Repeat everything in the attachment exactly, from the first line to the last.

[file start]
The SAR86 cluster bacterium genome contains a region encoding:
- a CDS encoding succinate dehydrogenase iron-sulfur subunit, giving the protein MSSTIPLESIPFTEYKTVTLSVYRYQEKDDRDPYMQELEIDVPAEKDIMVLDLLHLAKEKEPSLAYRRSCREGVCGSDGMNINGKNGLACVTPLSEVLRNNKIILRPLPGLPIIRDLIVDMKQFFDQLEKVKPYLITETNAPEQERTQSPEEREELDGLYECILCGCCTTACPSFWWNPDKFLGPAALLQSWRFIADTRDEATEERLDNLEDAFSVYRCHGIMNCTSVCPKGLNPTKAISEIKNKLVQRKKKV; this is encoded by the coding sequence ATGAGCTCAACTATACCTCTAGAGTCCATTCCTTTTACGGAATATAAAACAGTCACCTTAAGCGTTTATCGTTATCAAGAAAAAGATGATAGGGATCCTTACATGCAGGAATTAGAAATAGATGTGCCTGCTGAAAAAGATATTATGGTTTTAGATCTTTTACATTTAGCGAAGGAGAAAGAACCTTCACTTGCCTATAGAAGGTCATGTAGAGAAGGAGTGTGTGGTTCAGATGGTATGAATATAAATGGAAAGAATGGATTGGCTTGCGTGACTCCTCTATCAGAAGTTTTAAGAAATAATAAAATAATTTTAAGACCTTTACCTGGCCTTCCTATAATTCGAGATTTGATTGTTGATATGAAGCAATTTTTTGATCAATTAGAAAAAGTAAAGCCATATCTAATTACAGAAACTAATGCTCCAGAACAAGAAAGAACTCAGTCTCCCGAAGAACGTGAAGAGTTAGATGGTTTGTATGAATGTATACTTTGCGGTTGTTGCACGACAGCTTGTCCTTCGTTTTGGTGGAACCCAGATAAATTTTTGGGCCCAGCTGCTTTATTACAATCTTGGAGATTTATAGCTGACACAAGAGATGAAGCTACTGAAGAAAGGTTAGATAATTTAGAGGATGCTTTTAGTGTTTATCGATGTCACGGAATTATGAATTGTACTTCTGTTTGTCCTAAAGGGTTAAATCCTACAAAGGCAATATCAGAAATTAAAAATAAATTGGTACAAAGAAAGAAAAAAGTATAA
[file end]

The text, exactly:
The SAR86 cluster bacterium genome contains a region encoding:
- a CDS encoding succinate dehydrogenase iron-sulfur subunit, giving the protein MSSTIPLESIPFTEYKTVTLSVYRYQEKDDRDPYMQELEIDVPAEKDIMVLDLLHLAKEKEPSLAYRRSCREGVCGSDGMNINGKNGLACVTPLSEVLRNNKIILRPLPGLPIIRDLIVDMKQFFDQLEKVKPYLITETNAPEQERTQSPEEREELDGLYECILCGCCTTACPSFWWNPDKFLGPAALLQSWRFIADTRDEATEERLDNLEDAFSVYRCHGIMNCTSVCPKGLNPTKAISEIKNKLVQRKKKV; this is encoded by the coding sequence ATGAGCTCAACTATACCTCTAGAGTCCATTCCTTTTACGGAATATAAAACAGTCACCTTAAGCGTTTATCGTTATCAAGAAAAAGATGATAGGGATCCTTACATGCAGGAATTAGAAATAGATGTGCCTGCTGAAAAAGATATTATGGTTTTAGATCTTTTACATTTAGCGAAGGAGAAAGAACCTTCACTTGCCTATAGAAGGTCATGTAGAGAAGGAGTGTGTGGTTCAGATGGTATGAATATAAATGGAAAGAATGGATTGGCTTGCGTGACTCCTCTATCAGAAGTTTTAAGAAATAATAAAATAATTTTAAGACCTTTACCTGGCCTTCCTATAATTCGAGATTTGATTGTTGATATGAAGCAATTTTTTGATCAATTAGAAAAAGTAAAGCCATATCTAATTACAGAAACTAATGCTCCAGAACAAGAAAGAACTCAGTCTCCCGAAGAACGTGAAGAGTTAGATGGTTTGTATGAATGTATACTTTGCGGTTGTTGCACGACAGCTTGTCCTTCGTTTTGGTGGAACCCAGATAAATTTTTGGGCCCAGCTGCTTTATTACAATCTTGGAGATTTATAGCTGACACAAGAGATGAAGCTACTGAAGAAAGGTTAGATAATTTAGAGGATGCTTTTAGTGTTTATCGATGTCACGGAATTATGAATTGTACTTCTGTTTGTCCTAAAGGGTTAAATCCTACAAAGGCAATATCAGAAATTAAAAATAAATTGGTACAAAGAAAGAAAAAAGTATAA